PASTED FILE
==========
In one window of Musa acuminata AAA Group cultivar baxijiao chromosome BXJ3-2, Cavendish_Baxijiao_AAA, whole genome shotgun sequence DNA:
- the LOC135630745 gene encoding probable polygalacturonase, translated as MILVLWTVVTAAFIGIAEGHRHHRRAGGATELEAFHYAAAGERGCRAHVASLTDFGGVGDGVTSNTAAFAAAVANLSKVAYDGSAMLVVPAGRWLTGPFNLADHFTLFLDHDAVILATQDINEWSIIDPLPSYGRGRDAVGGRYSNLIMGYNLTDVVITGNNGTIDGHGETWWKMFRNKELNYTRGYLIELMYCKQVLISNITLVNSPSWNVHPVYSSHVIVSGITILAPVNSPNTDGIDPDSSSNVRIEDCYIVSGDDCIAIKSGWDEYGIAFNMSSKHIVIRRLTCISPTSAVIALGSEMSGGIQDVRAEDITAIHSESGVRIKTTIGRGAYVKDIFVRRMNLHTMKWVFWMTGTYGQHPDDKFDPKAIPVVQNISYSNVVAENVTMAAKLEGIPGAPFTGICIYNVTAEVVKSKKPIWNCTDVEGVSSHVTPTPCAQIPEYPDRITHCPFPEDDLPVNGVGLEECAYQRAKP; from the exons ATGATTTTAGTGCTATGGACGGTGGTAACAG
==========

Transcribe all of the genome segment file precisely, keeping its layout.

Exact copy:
In one window of Musa acuminata AAA Group cultivar baxijiao chromosome BXJ3-2, Cavendish_Baxijiao_AAA, whole genome shotgun sequence DNA:
- the LOC135630745 gene encoding probable polygalacturonase, translated as MILVLWTVVTAAFIGIAEGHRHHRRAGGATELEAFHYAAAGERGCRAHVASLTDFGGVGDGVTSNTAAFAAAVANLSKVAYDGSAMLVVPAGRWLTGPFNLADHFTLFLDHDAVILATQDINEWSIIDPLPSYGRGRDAVGGRYSNLIMGYNLTDVVITGNNGTIDGHGETWWKMFRNKELNYTRGYLIELMYCKQVLISNITLVNSPSWNVHPVYSSHVIVSGITILAPVNSPNTDGIDPDSSSNVRIEDCYIVSGDDCIAIKSGWDEYGIAFNMSSKHIVIRRLTCISPTSAVIALGSEMSGGIQDVRAEDITAIHSESGVRIKTTIGRGAYVKDIFVRRMNLHTMKWVFWMTGTYGQHPDDKFDPKAIPVVQNISYSNVVAENVTMAAKLEGIPGAPFTGICIYNVTAEVVKSKKPIWNCTDVEGVSSHVTPTPCAQIPEYPDRITHCPFPEDDLPVNGVGLEECAYQRAKP; from the exons ATGATTTTAGTGCTATGGACGGTGGTAACAG